Friday, August 20, 2010
Sherlock Holmes and Me
If you only know me through reading this blog, then you may be surprised to find that about a decade ago I was just as obsessed with Sir Arthur Conan Doyle's Sherlock Holmes as I currently am with Conan and sword & sorcery. No, I was MORE obsessed with Holmes. That's why my ringing endorsement of the current BBC Sherlock TV series in the post below carries a good bit of weight. Where Holmes is involved I am a tough audience.
My obsession with Holmes started with a chance viewing of one episode of the Granada television series starring Jeremy Brett as the great detective on PBS's Mystery! The episode was The Problem of Thor Bridge and it really was a fluke that I saw it, having no real interest in Holmes at the time. I think I was flipping channels and happened on it just as it started.
Anyway, there was a line in the show, where Holmes, upon seeing a photograph of a remote plateau in South America, notes that there might be great beasts from another age still roaming such an out of the way place. This was, of course, a reference to Conan Doyle's novel The Lost World, and I wondered if this was a line from Doyle or something the TV writers had added as an in-joke. I didn't own any of the Holmes books so I went to the library and picked up the complete Sherlock Holmes. I looked up The Problem of Thor Bridge and found that the line about dinosaurs was indeed, merely an invention of the television writers. That should have been the end of it, but it wasn't.
See, I hadn't read a Sherlock Holmes story since the third grade, and hey I already had the book for a couple of weeks, right? Right. So I started reading the stories and found I absolutely loved Doyle's stories. That made me start watching the Granada Television episodes (they were being rerun of the A&E cable channel) and seeking out all things Sherlock Holmes. I have an obsessive personality. I know this. But my Holmes mania was perhaps the most obsessive of my obsessions. I read the Doyle stories over and over and scarcely a night went by that I didn't re-watch an episode from the Granada series. Being me I became interested in Doyle as well as Holmes and I tracked down half a dozen Doyle biographies. This led to an interest in the Victorian Age in general and I was soon reading biographies of other imminent Victorians such as Rudyard Kipling, H.G. Wells, Bram Stoker, and so forth. This would lead to me going further back to Sir Walter Scott and Jane Austen. I was already a Charles Dickens fan.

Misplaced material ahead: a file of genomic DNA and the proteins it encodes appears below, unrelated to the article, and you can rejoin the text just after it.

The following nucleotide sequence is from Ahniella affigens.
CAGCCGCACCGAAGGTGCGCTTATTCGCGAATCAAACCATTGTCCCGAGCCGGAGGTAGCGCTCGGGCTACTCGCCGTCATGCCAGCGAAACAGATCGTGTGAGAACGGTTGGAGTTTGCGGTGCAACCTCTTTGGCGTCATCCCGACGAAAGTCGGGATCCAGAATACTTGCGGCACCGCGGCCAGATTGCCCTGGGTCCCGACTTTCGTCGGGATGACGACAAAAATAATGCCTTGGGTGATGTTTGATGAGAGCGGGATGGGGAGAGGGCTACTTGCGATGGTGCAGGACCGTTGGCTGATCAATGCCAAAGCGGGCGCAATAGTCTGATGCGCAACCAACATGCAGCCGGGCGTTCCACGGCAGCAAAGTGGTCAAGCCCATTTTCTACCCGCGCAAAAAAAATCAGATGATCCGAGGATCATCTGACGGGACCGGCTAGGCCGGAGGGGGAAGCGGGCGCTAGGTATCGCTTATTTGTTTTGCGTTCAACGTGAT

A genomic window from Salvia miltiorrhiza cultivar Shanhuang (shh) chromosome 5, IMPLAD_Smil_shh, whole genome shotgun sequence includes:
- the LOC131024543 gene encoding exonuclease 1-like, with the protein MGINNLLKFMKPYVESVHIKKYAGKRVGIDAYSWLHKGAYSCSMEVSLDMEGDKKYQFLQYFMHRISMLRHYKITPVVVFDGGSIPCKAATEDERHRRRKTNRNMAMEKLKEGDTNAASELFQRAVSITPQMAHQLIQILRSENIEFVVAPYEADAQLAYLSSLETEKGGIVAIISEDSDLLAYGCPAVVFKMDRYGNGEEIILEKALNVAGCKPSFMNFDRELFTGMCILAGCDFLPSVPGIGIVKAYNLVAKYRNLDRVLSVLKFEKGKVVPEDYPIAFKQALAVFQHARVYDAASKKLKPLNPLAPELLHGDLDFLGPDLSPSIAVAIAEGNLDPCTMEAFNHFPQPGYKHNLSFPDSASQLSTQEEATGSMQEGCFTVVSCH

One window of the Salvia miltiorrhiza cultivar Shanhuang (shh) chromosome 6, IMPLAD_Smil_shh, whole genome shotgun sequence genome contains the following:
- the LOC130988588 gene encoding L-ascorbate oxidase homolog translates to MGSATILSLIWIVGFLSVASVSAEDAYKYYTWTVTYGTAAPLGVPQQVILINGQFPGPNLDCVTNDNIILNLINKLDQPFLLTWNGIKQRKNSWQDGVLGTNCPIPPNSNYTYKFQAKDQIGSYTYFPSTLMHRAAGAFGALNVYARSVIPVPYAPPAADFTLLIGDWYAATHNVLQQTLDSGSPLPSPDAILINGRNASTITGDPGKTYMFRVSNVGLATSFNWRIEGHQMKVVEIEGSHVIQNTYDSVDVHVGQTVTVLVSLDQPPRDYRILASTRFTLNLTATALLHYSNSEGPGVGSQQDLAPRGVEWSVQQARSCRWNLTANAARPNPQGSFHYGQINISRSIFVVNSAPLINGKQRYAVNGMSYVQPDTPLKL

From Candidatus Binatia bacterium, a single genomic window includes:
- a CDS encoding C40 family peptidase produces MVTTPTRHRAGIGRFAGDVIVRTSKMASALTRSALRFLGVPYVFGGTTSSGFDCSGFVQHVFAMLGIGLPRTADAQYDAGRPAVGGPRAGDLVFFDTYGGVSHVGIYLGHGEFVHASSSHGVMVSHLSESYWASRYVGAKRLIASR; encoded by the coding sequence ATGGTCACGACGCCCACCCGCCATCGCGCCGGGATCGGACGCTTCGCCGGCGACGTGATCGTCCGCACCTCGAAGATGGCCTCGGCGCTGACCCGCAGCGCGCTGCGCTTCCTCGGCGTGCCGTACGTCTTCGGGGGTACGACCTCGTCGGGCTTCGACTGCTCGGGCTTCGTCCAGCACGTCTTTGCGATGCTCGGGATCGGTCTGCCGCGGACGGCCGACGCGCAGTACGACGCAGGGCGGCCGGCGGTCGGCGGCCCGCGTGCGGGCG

I can't remember now why Holmes seized my imagination. Perhaps I didn't know then, either. Part of it was the sheer fun of Doyle's stories. People who haven't read them think of them as stuffy Victorian detective yarns, but they're much more than that. Some of them are adventure stories with Holmes dashing about London, boxing his way out of trouble, or caught up in a steam launch chase down the Thames. There are villains and heroines and gun fights and last minute rescues from horrible fates. Sure there are also puzzles and clues and mysteries to be solved, but some of the stories have little true mystery to them at all.
I think though, that it was ultimately Holmes' personality that drew me to the character. He too is an obsessive individual, but his obsession is with crime. He thinks of little else and cares for little else. He is a reasoning machine, always a little ahead of everyone else. Someone once referred to Holmes as 'Tarzan for intellectuals' and I think that's a good description. Where Tarzan is superior to other humans in every physical sense, Sherlock Holmes is superior to us in every mental sense. He walks through a world of ignorant, unobservant dolts, puzzled that they can't see the things that are so obvious to him. He is in many ways a precursor of Super heroes like Doc Savage and Batman.
Another thing that didn't hurt was the aforementioned Jeremy Brett's performance as Holmes. Brett and Holmes are linked in my mind, to the point that when I read a Sherlock Holmes story I do see Brett in my mind's eye. He made that big an impression, playing Holmes closer to Doyle's conception of the character than any actor had ever done before.
Anyway, over the next few years I collected over 300 books related to Holmes and/or Conan Doyle. Many of these were pastiches, teaming Holmes with everyone from Alan Quartermain to Dracula to Fu Manchu. Many others were scholarly tomes about Holmes and the Victorian age. A couple were even cookbooks.
Eventually the obsession led to my making four trips to London. The first time was just to walk on Baker Street and visit some of the places mentioned in the Holmes stories. Later trips were better balanced with more tourist-like activities, but there was always some Holmesian stuff involved. London remains my favorite city in the world and I really need to get back there.
Despite what Cliff Biggers or Chris Appel might tell you, I didn't go around in a deerstalker cap, though I do own a couple. Oddly enough I have never written a Holmes pastiche, though I did write several mystery stories with very Conan Doyle style plots. And yes, I have been known to refer to Chris as Watson from time to time. Some other day I'll bore you with my occasional forays into amateur sleuthing.
Anyway, my rediscovery of sword & sorcery about 1999 pushed Holmes to a back burner and there he has remained. But unlike some of my previous obsessions, Sherlock Holmes has never entirely gone away. I still buy most new Holmes pastiches and watch any movies or television shows that deal with Holmes. And as I have pointed out once or twice before, this very blog is named in honor of the great detective who was only interested in cases that possessed "Singular Points of interest."